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With paperless homework, bookless backpacks, zero waste lunches, plastic-free filtered water and classrooms without walls, today’s parents and teachers are bringing eco-friendly ways to schools and giving students an early appreciation of the importance of environmental health.


G


oing green goes both ways— home to school and school to home. Alysia Reiner, an actress and eco-advocate from New York’s Harlem neighborhood, became in- volved with the Bank Street School for Children when her daughter enrolled at age 3. “I’m green at home, so in my mind her school had to be green, too. With no programs in place, I made sug- gestions, which got me elected co-chair of the green committee,” says Reiner, with a smile. “Today, we have a school-wide composting program serving 1,500 students that has reduced previous levels of food waste by 75 percent. To raise awareness and funds to support it, we sold reusable snack sacks, stainless steel water bottles and home compost- ing bags.” An innovative chef focuses on organic foods with vegetarian op- tions for school lunches. The next step is a rooftop garden.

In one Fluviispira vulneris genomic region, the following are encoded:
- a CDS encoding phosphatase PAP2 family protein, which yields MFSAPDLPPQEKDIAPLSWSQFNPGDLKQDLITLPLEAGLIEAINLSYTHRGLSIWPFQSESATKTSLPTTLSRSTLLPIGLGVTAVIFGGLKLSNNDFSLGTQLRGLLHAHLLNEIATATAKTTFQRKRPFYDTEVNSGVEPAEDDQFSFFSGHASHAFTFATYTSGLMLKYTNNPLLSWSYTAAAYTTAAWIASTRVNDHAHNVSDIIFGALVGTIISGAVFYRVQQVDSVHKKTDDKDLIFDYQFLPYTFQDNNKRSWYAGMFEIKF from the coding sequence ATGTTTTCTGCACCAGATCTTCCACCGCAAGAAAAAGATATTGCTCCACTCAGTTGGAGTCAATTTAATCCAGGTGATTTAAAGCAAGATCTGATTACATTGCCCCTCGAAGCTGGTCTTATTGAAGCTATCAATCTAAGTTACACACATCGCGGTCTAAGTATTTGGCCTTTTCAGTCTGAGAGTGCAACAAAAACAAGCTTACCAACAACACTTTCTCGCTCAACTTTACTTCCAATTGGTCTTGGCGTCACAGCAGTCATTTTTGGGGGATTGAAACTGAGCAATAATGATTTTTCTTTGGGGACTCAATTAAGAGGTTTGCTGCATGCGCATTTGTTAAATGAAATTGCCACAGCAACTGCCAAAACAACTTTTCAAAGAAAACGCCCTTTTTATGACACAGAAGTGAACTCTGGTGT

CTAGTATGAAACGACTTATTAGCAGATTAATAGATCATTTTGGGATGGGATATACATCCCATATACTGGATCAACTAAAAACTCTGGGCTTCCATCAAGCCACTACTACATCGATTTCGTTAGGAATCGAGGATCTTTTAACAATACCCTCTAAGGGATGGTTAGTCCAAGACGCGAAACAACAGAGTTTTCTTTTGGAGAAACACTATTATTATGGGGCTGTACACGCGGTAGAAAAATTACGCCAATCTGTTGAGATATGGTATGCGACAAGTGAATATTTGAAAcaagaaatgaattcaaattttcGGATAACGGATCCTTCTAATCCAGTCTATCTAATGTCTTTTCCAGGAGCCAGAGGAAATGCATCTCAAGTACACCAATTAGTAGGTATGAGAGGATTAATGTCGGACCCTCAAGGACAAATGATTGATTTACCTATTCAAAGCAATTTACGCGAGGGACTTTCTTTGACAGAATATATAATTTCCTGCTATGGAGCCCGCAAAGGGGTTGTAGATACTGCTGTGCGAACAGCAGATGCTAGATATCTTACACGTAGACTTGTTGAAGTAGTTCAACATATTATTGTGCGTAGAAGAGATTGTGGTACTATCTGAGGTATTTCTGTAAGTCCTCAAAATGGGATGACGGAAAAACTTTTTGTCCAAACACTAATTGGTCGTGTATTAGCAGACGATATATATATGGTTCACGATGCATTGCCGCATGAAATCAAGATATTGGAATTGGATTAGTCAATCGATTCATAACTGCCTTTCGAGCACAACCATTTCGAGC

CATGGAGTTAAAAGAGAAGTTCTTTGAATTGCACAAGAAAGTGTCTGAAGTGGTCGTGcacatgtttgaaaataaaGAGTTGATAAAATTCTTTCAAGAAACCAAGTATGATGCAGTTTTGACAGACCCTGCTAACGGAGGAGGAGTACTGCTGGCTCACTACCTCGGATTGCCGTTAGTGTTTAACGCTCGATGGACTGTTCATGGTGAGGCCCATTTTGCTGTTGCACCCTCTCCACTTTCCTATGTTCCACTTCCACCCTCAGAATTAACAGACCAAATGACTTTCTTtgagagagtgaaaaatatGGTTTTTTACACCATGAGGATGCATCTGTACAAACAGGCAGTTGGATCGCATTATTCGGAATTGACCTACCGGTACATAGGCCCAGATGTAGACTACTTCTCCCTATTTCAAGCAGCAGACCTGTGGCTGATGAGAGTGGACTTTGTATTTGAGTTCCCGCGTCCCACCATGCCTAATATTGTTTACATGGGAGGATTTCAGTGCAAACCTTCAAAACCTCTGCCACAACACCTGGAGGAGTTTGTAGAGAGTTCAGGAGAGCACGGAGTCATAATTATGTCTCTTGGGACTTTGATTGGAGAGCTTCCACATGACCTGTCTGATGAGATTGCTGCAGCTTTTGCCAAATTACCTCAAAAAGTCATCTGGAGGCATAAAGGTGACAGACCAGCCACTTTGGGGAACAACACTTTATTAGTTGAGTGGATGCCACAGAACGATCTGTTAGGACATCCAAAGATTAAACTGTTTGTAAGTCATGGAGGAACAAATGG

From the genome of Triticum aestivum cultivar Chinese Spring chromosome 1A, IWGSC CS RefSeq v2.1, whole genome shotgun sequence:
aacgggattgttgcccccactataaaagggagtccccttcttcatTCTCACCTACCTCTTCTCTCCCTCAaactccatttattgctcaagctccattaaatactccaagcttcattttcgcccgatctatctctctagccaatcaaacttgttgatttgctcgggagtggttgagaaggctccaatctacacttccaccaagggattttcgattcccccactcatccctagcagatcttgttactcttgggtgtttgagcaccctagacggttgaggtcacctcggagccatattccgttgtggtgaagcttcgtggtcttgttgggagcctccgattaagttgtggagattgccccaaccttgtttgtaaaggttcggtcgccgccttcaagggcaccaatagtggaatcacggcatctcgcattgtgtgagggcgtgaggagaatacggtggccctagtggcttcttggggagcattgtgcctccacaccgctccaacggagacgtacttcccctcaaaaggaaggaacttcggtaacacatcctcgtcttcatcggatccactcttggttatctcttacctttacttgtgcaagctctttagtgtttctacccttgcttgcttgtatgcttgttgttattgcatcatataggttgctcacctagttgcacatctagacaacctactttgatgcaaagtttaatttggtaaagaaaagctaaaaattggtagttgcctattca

When Sheila Hageman, an author, teacher and public speaker living in Mil-


ford, Connecticut, first read the memo requesting garbage-free lunches for her three children at the New England School-Montessori, she couldn’t imagine packing food without the use of plastic wrap, sandwich bags or paper napkins, but, “Now, it’s no big deal,” she says. “I use glass containers and cloth napkins. The kids eat better quality food. It costs less, too, because prepackaged snacks are out.” She notes that the governing rule is one protein, one fruit and one vegetable. The school even has a natural composter—a class guinea pig that loves to eat leftover veggies.


Students often bring the first of their homegrown vegetables each sea- son for show and tell in the classroom, where they normally eat lunch. It’s a neat way to avoid mass-produced food; the school has no cafeteria. “A little change becomes part of a lifestyle,” remarks Hageman.


Oxbridge Academy of the Palm Beaches, for grades nine through 12, in West Palm Beach, Florida, provides


by Avery Mack


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